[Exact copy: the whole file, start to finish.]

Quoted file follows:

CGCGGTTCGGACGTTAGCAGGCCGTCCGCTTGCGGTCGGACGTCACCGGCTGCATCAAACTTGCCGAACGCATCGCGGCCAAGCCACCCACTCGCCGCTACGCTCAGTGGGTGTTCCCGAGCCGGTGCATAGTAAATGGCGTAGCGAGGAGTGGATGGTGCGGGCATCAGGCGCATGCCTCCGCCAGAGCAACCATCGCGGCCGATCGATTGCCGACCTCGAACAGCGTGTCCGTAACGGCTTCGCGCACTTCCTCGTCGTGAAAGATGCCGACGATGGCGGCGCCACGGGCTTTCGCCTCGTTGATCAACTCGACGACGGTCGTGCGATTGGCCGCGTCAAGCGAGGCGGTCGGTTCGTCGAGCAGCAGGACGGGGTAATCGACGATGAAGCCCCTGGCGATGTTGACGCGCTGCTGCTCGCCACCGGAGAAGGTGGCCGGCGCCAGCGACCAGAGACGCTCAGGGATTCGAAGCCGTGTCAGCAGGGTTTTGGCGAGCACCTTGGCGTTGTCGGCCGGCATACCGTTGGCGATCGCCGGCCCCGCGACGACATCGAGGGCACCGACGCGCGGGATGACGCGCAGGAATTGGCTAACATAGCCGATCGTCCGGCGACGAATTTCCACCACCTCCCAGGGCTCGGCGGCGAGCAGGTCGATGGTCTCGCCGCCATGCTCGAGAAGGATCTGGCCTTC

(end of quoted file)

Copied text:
CGCGGTTCGGACGTTAGCAGGCCGTCCGCTTGCGGTCGGACGTCACCGGCTGCATCAAACTTGCCGAACGCATCGCGGCCAAGCCACCCACTCGCCGCTACGCTCAGTGGGTGTTCCCGAGCCGGTGCATAGTAAATGGCGTAGCGAGGAGTGGATGGTGCGGGCATCAGGCGCATGCCTCCGCCAGAGCAACCATCGCGGCCGATCGATTGCCGACCTCGAACAGCGTGTCCGTAACGGCTTCGCGCACTTCCTCGTCGTGAAAGATGCCGACGATGGCGGCGCCACGGGCTTTCGCCTCGTTGATCAACTCGACGACGGTCGTGCGATTGGCCGCGTCAAGCGAGGCGGTCGGTTCGTCGAGCAGCAGGACGGGGTAATCGACGATGAAGCCCCTGGCGATGTTGACGCGCTGCTGCTCGCCACCGGAGAAGGTGGCCGGCGCCAGCGACCAGAGACGCTCAGGGATTCGAAGCCGTGTCAGCAGGGTTTTGGCGAGCACCTTGGCGTTGTCGGCCGGCATACCGTTGGCGATCGCCGGCCCCGCGACGACATCGAGGGCACCGACGCGCGGGATGACGCGCAGGAATTGGCTAACATAGCCGATCGTCCGGCGACGAATTTCCACCACCTCCCAGGGCTCGGCGGCGAGCAGGTCGATGGTCTCGCCGCCATGCTCGAGAAGGATCTGGCCTTC